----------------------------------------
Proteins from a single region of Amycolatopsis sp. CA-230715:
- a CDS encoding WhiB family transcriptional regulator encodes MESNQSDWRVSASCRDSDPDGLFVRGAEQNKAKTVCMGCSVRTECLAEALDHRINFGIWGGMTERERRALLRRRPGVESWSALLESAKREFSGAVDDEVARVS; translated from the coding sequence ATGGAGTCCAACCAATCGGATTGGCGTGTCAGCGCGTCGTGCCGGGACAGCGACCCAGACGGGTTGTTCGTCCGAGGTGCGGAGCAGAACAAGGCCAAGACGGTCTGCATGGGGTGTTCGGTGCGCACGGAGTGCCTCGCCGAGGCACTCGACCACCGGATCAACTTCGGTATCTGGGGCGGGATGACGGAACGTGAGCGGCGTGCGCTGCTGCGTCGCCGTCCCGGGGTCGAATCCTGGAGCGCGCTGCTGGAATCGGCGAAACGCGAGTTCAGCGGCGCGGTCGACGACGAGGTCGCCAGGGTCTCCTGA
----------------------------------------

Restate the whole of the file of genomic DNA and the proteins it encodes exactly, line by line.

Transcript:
Proteins from a single region of Amycolatopsis sp. CA-230715:
- a CDS encoding WhiB family transcriptional regulator encodes MESNQSDWRVSASCRDSDPDGLFVRGAEQNKAKTVCMGCSVRTECLAEALDHRINFGIWGGMTERERRALLRRRPGVESWSALLESAKREFSGAVDDEVARVS; translated from the coding sequence ATGGAGTCCAACCAATCGGATTGGCGTGTCAGCGCGTCGTGCCGGGACAGCGACCCAGACGGGTTGTTCGTCCGAGGTGCGGAGCAGAACAAGGCCAAGACGGTCTGCATGGGGTGTTCGGTGCGCACGGAGTGCCTCGCCGAGGCACTCGACCACCGGATCAACTTCGGTATCTGGGGCGGGATGACGGAACGTGAGCGGCGTGCGCTGCTGCGTCGCCGTCCCGGGGTCGAATCCTGGAGCGCGCTGCTGGAATCGGCGAAACGCGAGTTCAGCGGCGCGGTCGACGACGAGGTCGCCAGGGTCTCCTGA